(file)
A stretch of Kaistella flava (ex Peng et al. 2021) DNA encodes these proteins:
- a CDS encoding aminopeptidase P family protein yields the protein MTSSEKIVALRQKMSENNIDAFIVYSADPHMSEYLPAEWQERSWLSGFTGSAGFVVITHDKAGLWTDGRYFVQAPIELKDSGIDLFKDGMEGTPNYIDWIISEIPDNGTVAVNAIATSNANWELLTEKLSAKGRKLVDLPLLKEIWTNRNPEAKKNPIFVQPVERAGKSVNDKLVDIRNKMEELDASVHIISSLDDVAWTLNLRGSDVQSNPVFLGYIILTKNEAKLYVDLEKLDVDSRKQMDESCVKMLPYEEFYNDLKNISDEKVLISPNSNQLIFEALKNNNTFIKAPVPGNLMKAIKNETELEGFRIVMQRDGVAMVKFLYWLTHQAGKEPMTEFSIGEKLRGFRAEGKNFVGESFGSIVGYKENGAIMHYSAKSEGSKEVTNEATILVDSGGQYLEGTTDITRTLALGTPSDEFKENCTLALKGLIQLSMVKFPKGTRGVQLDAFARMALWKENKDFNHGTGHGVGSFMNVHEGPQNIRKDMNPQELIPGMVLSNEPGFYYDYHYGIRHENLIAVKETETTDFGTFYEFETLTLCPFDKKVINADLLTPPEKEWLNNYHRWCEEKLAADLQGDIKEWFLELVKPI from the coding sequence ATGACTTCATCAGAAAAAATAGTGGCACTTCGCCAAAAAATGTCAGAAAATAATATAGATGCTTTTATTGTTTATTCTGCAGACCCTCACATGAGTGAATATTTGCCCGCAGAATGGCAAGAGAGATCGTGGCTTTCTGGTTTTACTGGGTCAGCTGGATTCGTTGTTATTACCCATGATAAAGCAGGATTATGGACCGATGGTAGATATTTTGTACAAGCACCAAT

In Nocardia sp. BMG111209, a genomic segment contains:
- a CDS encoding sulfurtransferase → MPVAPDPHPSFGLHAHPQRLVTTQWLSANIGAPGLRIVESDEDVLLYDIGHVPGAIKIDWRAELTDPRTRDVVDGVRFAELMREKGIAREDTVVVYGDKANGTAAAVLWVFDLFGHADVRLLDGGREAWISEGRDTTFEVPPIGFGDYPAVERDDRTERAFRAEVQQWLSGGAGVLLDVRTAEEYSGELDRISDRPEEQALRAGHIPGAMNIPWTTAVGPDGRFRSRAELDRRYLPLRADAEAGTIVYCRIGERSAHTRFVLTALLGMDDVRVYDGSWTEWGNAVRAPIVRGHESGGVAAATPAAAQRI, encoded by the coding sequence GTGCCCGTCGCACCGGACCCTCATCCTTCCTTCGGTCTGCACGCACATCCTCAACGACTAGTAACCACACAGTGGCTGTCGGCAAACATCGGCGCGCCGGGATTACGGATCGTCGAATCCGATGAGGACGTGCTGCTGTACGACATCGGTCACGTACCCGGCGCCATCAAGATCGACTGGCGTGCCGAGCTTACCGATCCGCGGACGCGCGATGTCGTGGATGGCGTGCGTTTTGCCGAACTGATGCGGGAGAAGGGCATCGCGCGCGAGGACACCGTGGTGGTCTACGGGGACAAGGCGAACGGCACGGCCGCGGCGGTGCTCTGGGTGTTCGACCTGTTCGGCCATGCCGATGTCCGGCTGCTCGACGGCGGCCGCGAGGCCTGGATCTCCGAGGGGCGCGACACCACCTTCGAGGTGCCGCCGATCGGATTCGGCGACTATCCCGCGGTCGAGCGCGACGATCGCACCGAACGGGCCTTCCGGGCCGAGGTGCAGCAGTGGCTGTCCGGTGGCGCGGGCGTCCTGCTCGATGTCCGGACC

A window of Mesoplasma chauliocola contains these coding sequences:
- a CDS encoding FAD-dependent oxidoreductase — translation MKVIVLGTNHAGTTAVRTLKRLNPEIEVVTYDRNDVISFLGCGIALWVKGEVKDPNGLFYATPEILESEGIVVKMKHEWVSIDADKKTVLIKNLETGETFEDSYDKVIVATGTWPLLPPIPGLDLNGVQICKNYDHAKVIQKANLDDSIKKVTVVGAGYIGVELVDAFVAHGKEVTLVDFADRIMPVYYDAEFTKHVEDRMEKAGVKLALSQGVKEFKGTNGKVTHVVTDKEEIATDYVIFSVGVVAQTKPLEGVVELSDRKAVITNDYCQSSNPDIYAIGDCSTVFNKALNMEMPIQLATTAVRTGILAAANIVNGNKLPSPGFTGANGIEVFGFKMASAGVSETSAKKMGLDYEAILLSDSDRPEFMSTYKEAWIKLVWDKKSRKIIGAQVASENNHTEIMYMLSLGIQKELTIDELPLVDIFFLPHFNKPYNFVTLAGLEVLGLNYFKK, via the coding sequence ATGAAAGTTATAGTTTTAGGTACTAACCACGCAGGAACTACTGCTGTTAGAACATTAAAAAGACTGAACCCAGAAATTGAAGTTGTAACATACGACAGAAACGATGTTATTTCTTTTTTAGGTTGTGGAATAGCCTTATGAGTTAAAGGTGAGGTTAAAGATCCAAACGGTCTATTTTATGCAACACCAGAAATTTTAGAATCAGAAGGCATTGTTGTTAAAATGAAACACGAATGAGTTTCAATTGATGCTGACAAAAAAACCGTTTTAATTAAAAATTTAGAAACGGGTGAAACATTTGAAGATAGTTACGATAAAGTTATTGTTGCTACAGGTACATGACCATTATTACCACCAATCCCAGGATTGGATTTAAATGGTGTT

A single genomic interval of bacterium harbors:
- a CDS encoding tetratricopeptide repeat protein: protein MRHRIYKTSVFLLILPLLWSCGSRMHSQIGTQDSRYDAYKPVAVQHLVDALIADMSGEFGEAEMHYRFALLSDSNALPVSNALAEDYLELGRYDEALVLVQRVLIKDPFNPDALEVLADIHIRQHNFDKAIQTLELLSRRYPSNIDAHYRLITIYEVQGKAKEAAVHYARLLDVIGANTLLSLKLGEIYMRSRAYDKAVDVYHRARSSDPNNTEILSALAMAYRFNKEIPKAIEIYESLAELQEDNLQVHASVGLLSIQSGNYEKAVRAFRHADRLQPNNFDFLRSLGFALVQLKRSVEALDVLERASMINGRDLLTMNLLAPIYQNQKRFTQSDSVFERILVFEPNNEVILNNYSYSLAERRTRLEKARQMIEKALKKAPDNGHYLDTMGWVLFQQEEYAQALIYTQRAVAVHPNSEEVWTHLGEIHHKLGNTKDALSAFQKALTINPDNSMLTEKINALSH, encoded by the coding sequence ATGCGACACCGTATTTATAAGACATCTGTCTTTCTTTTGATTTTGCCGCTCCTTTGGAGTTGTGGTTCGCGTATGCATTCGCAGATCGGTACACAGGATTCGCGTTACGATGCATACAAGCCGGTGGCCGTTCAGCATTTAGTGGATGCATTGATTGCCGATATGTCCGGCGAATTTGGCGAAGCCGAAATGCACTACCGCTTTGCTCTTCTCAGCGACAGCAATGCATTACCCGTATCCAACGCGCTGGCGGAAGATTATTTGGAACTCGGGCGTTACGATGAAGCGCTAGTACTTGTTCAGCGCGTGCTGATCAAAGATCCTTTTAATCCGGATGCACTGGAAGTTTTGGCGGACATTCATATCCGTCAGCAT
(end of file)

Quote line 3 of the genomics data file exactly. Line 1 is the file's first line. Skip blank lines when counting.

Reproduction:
In Nocardia sp. BMG111209, a genomic segment contains: